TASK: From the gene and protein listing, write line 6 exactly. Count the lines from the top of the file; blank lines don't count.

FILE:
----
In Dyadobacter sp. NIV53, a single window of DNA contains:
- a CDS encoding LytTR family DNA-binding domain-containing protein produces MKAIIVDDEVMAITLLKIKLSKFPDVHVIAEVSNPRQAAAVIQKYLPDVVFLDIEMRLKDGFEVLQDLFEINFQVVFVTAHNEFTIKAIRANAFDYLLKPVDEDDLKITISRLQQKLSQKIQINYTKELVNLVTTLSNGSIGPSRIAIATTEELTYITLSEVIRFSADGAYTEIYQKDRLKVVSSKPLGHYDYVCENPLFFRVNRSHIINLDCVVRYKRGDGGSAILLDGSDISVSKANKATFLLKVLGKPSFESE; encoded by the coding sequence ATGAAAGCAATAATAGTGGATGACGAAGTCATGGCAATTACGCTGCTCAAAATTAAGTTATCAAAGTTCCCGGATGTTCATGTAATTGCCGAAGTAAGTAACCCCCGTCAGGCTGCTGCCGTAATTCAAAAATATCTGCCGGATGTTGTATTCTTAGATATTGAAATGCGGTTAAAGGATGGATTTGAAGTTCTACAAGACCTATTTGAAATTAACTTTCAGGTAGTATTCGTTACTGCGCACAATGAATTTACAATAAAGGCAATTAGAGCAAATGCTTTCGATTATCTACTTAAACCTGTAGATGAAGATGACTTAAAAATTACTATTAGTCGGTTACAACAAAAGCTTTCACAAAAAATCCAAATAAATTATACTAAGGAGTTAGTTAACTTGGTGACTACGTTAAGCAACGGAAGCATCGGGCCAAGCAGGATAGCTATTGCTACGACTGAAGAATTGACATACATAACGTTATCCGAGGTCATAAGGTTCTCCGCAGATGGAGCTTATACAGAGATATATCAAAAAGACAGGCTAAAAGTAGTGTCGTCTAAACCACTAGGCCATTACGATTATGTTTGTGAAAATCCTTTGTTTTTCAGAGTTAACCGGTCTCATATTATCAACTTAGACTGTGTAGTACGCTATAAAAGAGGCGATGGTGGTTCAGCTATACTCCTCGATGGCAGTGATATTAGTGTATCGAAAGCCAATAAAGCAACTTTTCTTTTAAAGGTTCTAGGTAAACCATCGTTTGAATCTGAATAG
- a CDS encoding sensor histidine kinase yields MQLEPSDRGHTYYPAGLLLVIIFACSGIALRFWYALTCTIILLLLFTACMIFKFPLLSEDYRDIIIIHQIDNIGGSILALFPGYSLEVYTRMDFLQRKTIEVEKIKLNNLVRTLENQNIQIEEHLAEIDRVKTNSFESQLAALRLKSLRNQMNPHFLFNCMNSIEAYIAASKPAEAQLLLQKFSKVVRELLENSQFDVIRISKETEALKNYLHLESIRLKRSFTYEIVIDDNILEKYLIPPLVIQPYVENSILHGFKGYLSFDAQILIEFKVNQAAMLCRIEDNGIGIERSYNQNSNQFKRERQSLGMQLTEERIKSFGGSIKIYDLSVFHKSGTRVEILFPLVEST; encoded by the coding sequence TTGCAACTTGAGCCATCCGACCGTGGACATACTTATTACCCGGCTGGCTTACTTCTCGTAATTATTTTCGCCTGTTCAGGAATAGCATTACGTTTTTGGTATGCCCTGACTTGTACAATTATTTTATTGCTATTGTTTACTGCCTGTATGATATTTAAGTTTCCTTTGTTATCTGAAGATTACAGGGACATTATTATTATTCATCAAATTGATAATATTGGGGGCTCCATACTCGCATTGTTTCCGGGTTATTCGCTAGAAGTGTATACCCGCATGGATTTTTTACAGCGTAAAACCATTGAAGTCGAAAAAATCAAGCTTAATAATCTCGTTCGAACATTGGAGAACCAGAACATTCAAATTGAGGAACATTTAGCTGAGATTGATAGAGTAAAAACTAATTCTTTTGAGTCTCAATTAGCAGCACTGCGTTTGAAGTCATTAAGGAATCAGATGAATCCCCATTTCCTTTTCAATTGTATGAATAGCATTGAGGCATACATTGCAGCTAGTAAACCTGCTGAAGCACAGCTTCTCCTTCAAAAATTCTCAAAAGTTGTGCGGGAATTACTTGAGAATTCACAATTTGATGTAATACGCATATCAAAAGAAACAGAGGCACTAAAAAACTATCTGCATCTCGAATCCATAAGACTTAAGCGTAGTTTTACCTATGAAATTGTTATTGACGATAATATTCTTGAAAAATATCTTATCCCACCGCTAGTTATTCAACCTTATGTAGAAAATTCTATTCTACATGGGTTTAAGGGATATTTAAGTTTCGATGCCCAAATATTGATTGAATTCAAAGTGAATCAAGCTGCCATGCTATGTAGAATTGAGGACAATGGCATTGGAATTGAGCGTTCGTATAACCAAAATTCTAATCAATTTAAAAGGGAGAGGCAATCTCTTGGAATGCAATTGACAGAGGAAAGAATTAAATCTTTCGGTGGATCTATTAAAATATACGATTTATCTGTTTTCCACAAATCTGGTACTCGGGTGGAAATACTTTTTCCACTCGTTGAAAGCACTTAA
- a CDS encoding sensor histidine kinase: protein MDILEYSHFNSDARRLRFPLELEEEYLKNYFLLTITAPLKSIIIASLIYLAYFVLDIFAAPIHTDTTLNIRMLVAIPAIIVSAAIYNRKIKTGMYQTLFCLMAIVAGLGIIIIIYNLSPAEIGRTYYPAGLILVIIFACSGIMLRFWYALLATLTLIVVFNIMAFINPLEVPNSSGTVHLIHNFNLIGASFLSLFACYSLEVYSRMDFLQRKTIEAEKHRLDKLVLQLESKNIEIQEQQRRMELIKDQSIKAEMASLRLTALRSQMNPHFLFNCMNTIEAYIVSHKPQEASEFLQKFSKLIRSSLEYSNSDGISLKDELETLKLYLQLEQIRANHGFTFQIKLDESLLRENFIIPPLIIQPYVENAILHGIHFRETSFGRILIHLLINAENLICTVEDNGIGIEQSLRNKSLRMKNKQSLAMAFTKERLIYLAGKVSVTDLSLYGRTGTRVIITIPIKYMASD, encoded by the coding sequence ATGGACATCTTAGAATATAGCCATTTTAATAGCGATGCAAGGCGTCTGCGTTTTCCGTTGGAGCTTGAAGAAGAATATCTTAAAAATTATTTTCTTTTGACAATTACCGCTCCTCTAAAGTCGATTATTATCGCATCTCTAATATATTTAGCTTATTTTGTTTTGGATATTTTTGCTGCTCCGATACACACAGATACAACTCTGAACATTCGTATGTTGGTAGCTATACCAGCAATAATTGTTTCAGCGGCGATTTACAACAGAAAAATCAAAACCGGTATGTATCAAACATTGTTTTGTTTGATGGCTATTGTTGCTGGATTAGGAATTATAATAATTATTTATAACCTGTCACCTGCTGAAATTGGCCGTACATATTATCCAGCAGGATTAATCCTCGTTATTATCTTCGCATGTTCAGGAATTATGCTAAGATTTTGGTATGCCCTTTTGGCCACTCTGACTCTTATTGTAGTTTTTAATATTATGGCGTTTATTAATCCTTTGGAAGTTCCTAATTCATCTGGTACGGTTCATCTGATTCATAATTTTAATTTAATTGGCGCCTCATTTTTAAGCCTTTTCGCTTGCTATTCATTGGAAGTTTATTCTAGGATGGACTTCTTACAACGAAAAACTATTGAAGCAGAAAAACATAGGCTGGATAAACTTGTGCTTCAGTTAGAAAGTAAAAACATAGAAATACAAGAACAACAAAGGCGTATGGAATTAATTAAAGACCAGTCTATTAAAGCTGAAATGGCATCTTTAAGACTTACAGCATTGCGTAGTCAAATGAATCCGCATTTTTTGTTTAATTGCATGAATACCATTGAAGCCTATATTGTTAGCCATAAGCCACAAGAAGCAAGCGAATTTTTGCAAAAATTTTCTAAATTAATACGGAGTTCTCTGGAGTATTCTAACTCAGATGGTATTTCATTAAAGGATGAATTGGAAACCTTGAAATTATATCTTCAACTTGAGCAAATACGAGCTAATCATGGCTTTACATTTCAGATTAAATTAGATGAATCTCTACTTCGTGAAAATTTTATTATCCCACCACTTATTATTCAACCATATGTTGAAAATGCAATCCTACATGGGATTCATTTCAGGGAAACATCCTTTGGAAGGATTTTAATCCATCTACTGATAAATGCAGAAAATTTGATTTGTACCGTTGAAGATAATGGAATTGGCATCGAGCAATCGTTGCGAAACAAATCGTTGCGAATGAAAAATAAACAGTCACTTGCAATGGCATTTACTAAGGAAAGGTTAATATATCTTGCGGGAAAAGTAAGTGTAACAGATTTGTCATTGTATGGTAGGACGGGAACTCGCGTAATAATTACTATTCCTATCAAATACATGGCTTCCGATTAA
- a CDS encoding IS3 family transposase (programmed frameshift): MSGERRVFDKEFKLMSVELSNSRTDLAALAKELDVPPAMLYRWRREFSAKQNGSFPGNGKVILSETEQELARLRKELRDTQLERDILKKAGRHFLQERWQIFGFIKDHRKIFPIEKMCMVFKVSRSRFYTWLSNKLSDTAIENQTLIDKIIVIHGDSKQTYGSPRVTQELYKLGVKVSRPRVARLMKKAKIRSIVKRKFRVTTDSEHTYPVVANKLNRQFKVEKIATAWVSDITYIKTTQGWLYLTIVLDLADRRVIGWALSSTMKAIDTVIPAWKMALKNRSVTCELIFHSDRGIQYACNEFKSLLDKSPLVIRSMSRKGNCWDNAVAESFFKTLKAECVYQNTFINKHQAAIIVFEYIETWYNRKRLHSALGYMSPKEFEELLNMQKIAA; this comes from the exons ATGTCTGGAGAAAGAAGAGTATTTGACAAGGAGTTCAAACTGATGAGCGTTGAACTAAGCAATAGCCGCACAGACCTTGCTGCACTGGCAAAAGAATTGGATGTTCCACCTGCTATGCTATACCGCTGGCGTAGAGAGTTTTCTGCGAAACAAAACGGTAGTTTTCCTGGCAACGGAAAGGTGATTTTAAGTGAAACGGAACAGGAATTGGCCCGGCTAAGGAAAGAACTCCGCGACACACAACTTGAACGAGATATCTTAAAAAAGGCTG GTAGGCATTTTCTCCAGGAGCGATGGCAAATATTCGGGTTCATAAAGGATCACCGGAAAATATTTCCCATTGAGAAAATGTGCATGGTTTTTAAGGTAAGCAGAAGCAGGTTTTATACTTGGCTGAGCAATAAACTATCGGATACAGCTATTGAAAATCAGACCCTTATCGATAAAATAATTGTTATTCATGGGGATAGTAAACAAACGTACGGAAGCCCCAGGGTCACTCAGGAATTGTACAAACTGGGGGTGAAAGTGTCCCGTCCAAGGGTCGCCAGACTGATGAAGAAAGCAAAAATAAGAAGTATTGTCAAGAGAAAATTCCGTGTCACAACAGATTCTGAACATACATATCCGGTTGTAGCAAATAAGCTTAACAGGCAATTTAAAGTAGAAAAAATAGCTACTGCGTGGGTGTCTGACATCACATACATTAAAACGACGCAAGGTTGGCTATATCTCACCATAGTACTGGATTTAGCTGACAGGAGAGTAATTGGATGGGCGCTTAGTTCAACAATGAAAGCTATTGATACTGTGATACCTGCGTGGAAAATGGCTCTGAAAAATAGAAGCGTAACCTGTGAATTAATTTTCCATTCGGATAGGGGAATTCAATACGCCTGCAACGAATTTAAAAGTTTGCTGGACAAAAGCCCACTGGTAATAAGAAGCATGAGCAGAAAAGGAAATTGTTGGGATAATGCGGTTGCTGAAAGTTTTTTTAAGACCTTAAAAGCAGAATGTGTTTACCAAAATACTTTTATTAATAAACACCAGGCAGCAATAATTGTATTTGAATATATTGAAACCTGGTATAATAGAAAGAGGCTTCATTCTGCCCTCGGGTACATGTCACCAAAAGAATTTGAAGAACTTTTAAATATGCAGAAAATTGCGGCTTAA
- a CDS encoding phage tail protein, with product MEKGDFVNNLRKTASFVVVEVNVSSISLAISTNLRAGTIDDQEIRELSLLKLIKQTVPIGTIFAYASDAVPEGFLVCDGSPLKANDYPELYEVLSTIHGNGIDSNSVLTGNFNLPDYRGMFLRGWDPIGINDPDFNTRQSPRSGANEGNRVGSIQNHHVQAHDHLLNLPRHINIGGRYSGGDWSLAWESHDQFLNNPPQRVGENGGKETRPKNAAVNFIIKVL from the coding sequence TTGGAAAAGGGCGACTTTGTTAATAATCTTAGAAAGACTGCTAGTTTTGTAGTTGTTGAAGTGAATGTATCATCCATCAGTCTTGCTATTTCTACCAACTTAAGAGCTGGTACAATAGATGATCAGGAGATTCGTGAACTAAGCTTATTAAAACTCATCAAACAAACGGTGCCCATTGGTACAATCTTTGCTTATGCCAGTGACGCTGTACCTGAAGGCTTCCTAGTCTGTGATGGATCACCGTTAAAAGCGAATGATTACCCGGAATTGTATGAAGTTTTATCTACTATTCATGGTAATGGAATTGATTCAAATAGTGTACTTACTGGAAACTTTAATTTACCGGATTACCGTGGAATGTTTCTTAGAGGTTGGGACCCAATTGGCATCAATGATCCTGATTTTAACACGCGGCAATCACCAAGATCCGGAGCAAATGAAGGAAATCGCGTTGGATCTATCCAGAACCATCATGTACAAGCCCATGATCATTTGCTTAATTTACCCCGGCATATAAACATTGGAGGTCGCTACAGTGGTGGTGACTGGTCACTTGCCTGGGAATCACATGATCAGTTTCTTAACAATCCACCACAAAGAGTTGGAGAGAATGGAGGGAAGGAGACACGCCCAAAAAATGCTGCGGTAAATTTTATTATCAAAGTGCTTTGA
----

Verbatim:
- a CDS encoding phage tail protein, with product MEKGDFVNNLRKTASFVVVEVNVSSISLAISTNLRAGTIDDQEIRELSLLKLIKQTVPIGTIFAYASDAVPEGFLVCDGSPLKANDYPELYEVLSTIHGNGIDSNSVLTGNFNLPDYRGMFLRGWDPIGINDPDFNTRQSPRSGANEGNRVGSIQNHHVQAHDHLLNLPRHINIGGRYSGGDWSLAWESHDQFLNNPPQRVGENGGKETRPKNAAVNFIIKVL from the coding sequence TTGGAAAAGGGCGACTTTGTTAATAATCTTAGAAAGACTGCTAGTTTTGTAGTTGTTGAAGTGAATGTATCATCCATCAGTCTTGCTATTTCTACCAACTTAAGAGCTGGTACAATAGATGATCAGGAGATTCGTGAACTAAGCTTATTAAAACTCATCAAACAAACGGTGCCCATTGGTACAATCTTTGCTTATGCCAGTGACGCTGTACCTGAAGGCTTCCTAGTCTGTGATGGATCACCGTTAAAAGCGAATGATTACCCGGAATTGTATGAAGTTTTATCTACTATTCATGGTAATGGAATTGATTCAAATAGTGTACTTACTGGAAACTTTAATTTACCGGATTACCGTGGAATGTTTCTTAGAGGTTGGGACCCAATTGGCATCAATGATCCTGATTTTAACACGCGGCAATCACCAAGATCCGGAGCAAATGAAGGAAATCGCGTTGGATCTATCCAGAACCATCATGTACAAGCCCATGATCATTTGCTTAATTTACCCCGGCATATAAACATTGGAGGTCGCTACAGTGGTGGTGACTGGTCACTTGCCTGGGAATCACATGATCAGTTTCTTAACAATCCACCACAAAGAGTTGGAGAGAATGGAGGGAAGGAGACACGCCCAAAAAATGCTGCGGTAAATTTTATTATCAAAGTGCTTTGA